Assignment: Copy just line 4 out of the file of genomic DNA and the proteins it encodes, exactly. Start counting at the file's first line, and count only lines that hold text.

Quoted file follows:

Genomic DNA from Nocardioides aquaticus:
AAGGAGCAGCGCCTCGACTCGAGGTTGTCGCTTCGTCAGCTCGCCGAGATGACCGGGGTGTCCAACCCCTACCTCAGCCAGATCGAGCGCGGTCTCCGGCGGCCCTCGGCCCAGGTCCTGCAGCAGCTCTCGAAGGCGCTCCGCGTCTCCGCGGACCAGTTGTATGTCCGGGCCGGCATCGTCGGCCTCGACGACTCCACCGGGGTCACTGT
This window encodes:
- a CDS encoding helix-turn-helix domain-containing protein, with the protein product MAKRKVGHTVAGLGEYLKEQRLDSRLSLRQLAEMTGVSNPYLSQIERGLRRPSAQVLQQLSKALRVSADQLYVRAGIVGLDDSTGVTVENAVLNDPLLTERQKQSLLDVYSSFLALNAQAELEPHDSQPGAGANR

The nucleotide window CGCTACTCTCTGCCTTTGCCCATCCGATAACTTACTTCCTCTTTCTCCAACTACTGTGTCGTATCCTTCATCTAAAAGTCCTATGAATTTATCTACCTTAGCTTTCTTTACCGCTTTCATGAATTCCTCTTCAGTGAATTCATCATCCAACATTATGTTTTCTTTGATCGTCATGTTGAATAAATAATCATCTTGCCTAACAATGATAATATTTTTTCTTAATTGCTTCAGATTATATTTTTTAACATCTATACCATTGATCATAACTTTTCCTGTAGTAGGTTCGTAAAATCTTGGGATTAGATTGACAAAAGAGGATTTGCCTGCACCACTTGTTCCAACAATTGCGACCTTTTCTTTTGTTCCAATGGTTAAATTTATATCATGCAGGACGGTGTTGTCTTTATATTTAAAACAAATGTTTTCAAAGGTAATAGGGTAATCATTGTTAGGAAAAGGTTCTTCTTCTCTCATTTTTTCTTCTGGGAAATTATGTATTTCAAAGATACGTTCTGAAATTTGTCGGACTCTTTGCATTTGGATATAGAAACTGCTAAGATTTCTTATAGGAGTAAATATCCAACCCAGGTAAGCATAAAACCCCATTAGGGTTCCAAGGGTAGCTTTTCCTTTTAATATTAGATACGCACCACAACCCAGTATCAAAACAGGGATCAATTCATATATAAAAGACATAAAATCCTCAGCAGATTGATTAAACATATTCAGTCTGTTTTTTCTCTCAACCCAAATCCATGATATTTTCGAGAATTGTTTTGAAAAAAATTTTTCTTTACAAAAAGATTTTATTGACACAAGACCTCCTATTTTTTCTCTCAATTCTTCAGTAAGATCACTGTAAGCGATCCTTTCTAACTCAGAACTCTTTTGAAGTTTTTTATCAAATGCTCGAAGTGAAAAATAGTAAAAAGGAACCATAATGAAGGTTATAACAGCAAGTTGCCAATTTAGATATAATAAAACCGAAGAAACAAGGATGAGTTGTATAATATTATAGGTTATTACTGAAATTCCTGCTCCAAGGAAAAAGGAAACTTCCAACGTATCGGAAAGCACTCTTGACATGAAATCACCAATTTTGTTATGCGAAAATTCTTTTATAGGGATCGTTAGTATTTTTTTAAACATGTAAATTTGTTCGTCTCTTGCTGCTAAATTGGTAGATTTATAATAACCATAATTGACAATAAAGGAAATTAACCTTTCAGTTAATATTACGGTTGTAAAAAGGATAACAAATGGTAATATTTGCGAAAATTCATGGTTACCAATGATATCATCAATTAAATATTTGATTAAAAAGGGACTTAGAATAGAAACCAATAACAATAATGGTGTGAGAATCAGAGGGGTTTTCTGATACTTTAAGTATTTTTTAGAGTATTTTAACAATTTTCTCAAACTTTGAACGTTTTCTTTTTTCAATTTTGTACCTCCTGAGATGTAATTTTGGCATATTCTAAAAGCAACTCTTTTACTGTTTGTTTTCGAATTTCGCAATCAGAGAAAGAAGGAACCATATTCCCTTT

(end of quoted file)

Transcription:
- a CDS encoding helix-turn-helix domain-containing protein, with the protein product MAKRKVGHTVAGLGEYLKEQRLDSRLSLRQLAEMTGVSNPYLSQIERGLRRPSAQVLQQLSKALRVSADQLYVRAGIVGLDDSTGVTVENAVLNDPLLTERQKQSLLDVYSSFLALNAQAELEPHDSQPGAGANR